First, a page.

Are they willing to have a play date with their current pets, housemates or children before they adopt? If they are in a hurry and don’t want to bother with making sure the pet is compatible with ALL family members, animal and human, they may not be the best choice. Instant gratification is not a sign of a responsible adult.
Are they asking their OWN questions about the pet? People that have no concerns or questions about the health, behavior, age, history or needs of your pet is a huge red flag. They should have just as many questions for you as you do for them to be sure this is the right fit for them and their family. A quick “I WANT IT” after seeing a photo is a red flag. “I’m interested, can we talk?” is a much better reply.
Ask “How long do you plan to keep the animal?” There is only one right answer, and that is forever. ;) They shouldn’t be planning ahead of time to rehome the animal if things happen. Situations can and do change and rehoming is the best option for everyone, but that shouldn’t necessarily be in their thoughts from the start. Trust your gut. If you just don’t feel right about this person, it’s ok to say no. Picking a new home for your pet should not be first come, first served!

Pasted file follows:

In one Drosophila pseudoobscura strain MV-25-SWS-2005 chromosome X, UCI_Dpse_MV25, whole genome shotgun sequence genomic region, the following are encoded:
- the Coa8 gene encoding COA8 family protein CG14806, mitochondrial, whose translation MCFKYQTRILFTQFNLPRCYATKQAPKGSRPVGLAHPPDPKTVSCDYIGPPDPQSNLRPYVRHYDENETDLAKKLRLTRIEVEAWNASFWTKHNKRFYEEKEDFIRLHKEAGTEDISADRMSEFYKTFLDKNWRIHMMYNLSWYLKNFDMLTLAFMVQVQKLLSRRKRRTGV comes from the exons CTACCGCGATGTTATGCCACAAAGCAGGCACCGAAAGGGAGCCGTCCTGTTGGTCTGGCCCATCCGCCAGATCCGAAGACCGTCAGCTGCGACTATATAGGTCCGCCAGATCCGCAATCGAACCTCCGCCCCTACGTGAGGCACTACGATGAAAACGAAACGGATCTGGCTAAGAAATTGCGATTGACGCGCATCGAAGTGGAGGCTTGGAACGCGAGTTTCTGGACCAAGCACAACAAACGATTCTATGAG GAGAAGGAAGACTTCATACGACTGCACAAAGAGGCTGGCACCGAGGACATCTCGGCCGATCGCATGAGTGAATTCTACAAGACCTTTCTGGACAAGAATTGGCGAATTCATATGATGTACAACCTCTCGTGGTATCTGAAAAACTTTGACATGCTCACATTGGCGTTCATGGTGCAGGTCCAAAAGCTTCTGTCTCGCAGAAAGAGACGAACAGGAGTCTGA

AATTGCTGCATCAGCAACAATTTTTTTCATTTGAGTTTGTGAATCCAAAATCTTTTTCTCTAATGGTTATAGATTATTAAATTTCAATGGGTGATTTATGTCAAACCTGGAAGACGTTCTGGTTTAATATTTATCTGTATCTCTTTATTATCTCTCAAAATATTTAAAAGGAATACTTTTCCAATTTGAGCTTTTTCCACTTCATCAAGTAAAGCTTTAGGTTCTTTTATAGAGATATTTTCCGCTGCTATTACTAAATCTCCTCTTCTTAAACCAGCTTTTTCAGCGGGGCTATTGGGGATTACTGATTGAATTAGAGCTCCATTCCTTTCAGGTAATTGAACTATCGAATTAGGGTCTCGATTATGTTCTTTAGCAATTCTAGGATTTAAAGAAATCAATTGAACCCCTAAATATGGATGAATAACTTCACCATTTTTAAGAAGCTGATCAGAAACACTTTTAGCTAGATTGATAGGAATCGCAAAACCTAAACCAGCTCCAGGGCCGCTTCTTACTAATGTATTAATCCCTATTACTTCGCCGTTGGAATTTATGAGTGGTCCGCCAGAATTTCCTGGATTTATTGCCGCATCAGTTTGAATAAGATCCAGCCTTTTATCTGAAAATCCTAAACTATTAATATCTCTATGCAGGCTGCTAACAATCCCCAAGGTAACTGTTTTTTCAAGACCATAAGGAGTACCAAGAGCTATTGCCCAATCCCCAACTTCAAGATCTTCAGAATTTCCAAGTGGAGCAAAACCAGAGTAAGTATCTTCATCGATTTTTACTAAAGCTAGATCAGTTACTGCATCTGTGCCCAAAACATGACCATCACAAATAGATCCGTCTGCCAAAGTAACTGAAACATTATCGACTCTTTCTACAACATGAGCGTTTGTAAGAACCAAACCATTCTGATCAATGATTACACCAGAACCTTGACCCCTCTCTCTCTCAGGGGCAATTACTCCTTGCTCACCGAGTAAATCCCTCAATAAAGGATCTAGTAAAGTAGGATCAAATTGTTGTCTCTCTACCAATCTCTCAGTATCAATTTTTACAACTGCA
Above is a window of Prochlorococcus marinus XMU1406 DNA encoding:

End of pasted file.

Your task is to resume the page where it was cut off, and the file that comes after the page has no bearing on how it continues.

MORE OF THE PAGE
And the number one rule for rehoming your pet….BE HONEST! Be honest about your pet’s history, behavior, health problems, your reasons for rehoming and your expectations of the new home. Do not sugarcoat things to get your pet a new home as soon as possible. Be responsible. You took this pet on, and it is your job to be sure it is taken care of during this change.
If the puppy is not housetrained, flat out say that. If the dog has no matters and training and is too much for you to handle, say exactly that, rather than “has a lot of energy.” If the cat spends a lot of time hiding and doesn’t like to be pet or handled, state that in your ad, rather than calling it “shy”. Being honest about the good and the bad will help you find a suitable home, rather than passing your problems on to someone else to take care of. Be responsible! You owe it to your pet, and it’s the right thing to do.
By Seri Dukart - Groomer